(Adds detail, analyst, graphic)
By Manuel Mucari
MAPUTO Aug 29 Sales by foreign companies of
assets in Mozambique will be taxed at a fixed rate of 32 percent
from next year, a tax official said, as the government tries to
extract more benefits from its huge gas discoveries.
Civil society groups and the opposition have criticised big
tax breaks that were granted to foreign firms as the southern
African nation struggled to attract investment in the years
following a bloody civil war which ended in 1992.
Mozambique is now a key prospect for the export of liquefied
natural gas because of the size of recent discoveries, its
location en route to Asia and its appeal to buyers trying to
diversify away from big suppliers Qatar and Australia.
Up to now, the sale of local assets belonging to foreign
companies in Mozambique had been taxed on a progressively
declining basis, depending on the length of time they were held.
This is why Cove Energy paid a rate of only 12.8 percent
when it sold out to Thailand's PTT Exploration and Production
Mozambique's parliament passed an amendment to the tax
regime last year, stipulating that sales of assets held by
non-resident firms would be taxed at 32 percent without
consideration for the period they were held.
But the new law was put on hold, pending a review by the
president of the southeast African state.
"The constitutional issues that delayed the passing of the
tax law have been overcome and the president has promulgated the
law," Rosario Fernandes, head of the tax authority, told Reuters
late on Wednesday.
"Come Jan. 1, capital gains in all mega-projects, including
oil and gas, will be taxed according to the new legislation."
The fixed-rate tax will affect any future gas field deals in
Mozambique's attractive Rovuma basin and could spur companies
with agreements on the table to try get them wrapped up by the
end of the year.
Italian oil and gas company Eni agreed this month
to pay the former Portuguese colony $400 million in taxes on its
$4.2 billion sale of a gas field stake to China's CNPC.
Eni also pledged to build a power plant, which Fernandes
said is worth another $130 million.
If the new tax rule had been applied, Eni's tax bill on the
deal would have been as high as $1.35 billion, analysts said.
They said Mozambique was receptive to approving the Eni deal
under the existing, more flexible tax rule given Eni's financial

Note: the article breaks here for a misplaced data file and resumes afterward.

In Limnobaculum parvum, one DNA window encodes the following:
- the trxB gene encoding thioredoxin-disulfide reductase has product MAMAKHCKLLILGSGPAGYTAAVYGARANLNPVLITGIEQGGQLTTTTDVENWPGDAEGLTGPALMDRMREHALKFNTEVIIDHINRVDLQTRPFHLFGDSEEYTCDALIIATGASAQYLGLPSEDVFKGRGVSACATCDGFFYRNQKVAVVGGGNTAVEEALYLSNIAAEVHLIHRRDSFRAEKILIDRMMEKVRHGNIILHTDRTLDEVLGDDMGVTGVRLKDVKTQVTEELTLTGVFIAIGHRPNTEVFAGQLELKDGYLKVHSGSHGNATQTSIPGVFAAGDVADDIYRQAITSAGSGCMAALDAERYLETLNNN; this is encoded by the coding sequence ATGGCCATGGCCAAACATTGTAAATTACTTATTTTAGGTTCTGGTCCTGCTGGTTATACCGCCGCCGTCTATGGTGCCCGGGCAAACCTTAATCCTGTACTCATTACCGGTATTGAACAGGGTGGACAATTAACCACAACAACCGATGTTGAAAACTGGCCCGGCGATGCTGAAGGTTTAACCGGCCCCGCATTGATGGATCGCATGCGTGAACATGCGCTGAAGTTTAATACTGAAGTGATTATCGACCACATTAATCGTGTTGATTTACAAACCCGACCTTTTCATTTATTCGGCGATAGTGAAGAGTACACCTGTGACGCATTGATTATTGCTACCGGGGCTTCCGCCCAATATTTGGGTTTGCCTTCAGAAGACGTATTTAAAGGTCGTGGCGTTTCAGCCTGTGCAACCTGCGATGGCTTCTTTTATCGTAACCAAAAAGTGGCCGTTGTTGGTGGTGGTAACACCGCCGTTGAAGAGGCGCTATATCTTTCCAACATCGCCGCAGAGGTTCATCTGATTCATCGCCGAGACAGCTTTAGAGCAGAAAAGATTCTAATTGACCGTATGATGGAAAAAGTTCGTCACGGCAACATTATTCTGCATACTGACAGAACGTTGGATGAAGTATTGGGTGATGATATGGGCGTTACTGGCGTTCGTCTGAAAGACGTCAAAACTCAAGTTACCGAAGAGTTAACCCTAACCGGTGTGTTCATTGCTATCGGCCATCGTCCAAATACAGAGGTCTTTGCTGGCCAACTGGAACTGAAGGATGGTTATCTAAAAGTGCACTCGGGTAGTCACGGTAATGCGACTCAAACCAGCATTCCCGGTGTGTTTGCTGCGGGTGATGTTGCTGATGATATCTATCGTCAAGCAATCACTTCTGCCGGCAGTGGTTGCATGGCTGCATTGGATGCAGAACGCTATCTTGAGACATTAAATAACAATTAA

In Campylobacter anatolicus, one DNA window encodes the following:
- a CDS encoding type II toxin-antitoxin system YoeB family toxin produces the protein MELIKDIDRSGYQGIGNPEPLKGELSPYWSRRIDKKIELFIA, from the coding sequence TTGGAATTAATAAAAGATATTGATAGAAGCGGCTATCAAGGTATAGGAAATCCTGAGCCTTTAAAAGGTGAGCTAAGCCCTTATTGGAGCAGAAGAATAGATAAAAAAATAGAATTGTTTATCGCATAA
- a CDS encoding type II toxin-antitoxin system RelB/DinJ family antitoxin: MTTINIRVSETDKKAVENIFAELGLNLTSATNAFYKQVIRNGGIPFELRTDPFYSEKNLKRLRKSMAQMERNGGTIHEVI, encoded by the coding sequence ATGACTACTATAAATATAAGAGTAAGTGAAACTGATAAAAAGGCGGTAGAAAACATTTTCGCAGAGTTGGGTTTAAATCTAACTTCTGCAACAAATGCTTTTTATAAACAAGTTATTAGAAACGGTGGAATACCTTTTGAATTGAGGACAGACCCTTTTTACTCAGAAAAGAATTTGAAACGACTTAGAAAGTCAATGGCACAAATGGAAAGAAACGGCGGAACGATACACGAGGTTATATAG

strength and ability to get capital-intensive LNG plants off the
ground. The government also has a close relationship with China,
which has invested a lot in infrastructure in Mozambique.
India's Oil and Natural Gas Corp (ONGC) said this
week it had agreed to buy 10 percent of a gas block from
Anadarko Petroleum Corp for $2.64 billion.
"Anadarko is relatively well-placed to negotiate an approval
before year-end 2013, thereby securing a lower tax bill," Mark
Rosenberg, an analyst at Eurasia Group, said in a note.
"Like Eni, Anadarko is critical to developing the Mozambican
gas industry: it is the lead operator of the Area 1 block and is
jointly leading construction of a large LNG plant at Palma with
Eni," Rosenberg added. "Still, a pre-2014 approval is far from
Approval on other outstanding deals may also slip into 2014.
In June, ONGC and state-run Oil India Ltd agreed
to buy a 10 percent stake in a gas field from Videocon Group
for $2.48 billion, while Norway's Statoil is
selling 25 percent of its licence to Japan's INPEX.
Mozambique has become an attractive gas investment
destination, with current estimates for its reserves at 150
trillion cubic feet - enough to supply Germany, Britain, France
and Italy for 15 years - but sporadic raids by former rebels
this year have raised fears the country could slip back into
In neighbouring Tanzania, which also boasts attractive gas
discoveries, albeit of smaller size, capital gains are taxed at
a rate of 10 and 20 percent for residents and foreign
(Additional reporting by Fumbuka Ng'wanakilala in Dar es
Salaam; writing by Agnieszka Flak; editing by Pascal Fletcher
and Tom Pfeiffer)